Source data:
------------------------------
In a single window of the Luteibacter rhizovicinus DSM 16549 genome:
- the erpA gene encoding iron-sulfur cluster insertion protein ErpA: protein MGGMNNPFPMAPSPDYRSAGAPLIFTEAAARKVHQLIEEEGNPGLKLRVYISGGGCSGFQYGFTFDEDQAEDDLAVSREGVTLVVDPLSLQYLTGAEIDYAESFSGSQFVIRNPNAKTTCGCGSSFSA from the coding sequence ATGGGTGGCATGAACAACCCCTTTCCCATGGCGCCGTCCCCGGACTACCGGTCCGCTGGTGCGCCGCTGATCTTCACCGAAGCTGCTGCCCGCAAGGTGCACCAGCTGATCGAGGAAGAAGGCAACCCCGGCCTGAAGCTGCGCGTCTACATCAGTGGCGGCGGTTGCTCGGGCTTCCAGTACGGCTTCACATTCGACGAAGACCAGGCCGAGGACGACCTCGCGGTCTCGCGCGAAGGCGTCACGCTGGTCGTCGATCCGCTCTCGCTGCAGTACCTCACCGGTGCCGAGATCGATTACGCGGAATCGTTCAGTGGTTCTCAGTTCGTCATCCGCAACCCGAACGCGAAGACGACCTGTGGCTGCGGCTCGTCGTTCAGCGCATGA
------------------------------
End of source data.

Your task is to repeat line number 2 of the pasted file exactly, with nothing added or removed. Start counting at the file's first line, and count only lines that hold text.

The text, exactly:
- the erpA gene encoding iron-sulfur cluster insertion protein ErpA: protein MGGMNNPFPMAPSPDYRSAGAPLIFTEAAARKVHQLIEEEGNPGLKLRVYISGGGCSGFQYGFTFDEDQAEDDLAVSREGVTLVVDPLSLQYLTGAEIDYAESFSGSQFVIRNPNAKTTCGCGSSFSA from the coding sequence ATGGGTGGCATGAACAACCCCTTTCCCATGGCGCCGTCCCCGGACTACCGGTCCGCTGGTGCGCCGCTGATCTTCACCGAAGCTGCTGCCCGCAAGGTGCACCAGCTGATCGAGGAAGAAGGCAACCCCGGCCTGAAGCTGCGCGTCTACATCAGTGGCGGCGGTTGCTCGGGCTTCCAGTACGGCTTCACATTCGACGAAGACCAGGCCGAGGACGACCTCGCGGTCTCGCGCGAAGGCGTCACGCTGGTCGTCGATCCGCTCTCGCTGCAGTACCTCACCGGTGCCGAGATCGATTACGCGGAATCGTTCAGTGGTTCTCAGTTCGTCATCCGCAACCCGAACGCGAAGACGACCTGTGGCTGCGGCTCGTCGTTCAGCGCATGA